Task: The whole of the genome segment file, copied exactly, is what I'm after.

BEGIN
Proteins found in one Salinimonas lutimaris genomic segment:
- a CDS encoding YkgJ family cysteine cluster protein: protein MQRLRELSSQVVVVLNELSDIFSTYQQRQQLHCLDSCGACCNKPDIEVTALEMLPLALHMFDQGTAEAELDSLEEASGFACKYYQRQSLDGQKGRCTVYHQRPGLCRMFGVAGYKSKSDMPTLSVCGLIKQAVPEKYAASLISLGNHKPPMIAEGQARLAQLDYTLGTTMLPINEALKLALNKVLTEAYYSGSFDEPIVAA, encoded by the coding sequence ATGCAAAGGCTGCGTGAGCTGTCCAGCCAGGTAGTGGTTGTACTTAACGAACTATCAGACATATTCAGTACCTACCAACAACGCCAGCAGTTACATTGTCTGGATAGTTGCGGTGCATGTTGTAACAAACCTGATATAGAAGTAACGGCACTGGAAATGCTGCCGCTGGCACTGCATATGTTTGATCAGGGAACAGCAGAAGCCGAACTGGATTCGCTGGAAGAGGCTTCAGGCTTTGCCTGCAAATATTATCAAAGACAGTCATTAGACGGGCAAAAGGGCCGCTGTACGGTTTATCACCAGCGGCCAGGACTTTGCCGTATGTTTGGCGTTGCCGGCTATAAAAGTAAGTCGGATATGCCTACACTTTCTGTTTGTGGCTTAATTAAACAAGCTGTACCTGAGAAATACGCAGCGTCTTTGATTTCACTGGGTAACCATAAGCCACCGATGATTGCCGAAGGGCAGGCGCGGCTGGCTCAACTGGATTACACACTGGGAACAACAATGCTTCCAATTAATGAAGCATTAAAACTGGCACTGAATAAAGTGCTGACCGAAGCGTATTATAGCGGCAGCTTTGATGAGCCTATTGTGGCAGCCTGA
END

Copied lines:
Proteins found in one Salinimonas lutimaris genomic segment:
- a CDS encoding YkgJ family cysteine cluster protein: protein MQRLRELSSQVVVVLNELSDIFSTYQQRQQLHCLDSCGACCNKPDIEVTALEMLPLALHMFDQGTAEAELDSLEEASGFACKYYQRQSLDGQKGRCTVYHQRPGLCRMFGVAGYKSKSDMPTLSVCGLIKQAVPEKYAASLISLGNHKPPMIAEGQARLAQLDYTLGTTMLPINEALKLALNKVLTEAYYSGSFDEPIVAA, encoded by the coding sequence ATGCAAAGGCTGCGTGAGCTGTCCAGCCAGGTAGTGGTTGTACTTAACGAACTATCAGACATATTCAGTACCTACCAACAACGCCAGCAGTTACATTGTCTGGATAGTTGCGGTGCATGTTGTAACAAACCTGATATAGAAGTAACGGCACTGGAAATGCTGCCGCTGGCACTGCATATGTTTGATCAGGGAACAGCAGAAGCCGAACTGGATTCGCTGGAAGAGGCTTCAGGCTTTGCCTGCAAATATTATCAAAGACAGTCATTAGACGGGCAAAAGGGCCGCTGTACGGTTTATCACCAGCGGCCAGGACTTTGCCGTATGTTTGGCGTTGCCGGCTATAAAAGTAAGTCGGATATGCCTACACTTTCTGTTTGTGGCTTAATTAAACAAGCTGTACCTGAGAAATACGCAGCGTCTTTGATTTCACTGGGTAACCATAAGCCACCGATGATTGCCGAAGGGCAGGCGCGGCTGGCTCAACTGGATTACACACTGGGAACAACAATGCTTCCAATTAATGAAGCATTAAAACTGGCACTGAATAAAGTGCTGACCGAAGCGTATTATAGCGGCAGCTTTGATGAGCCTATTGTGGCAGCCTGA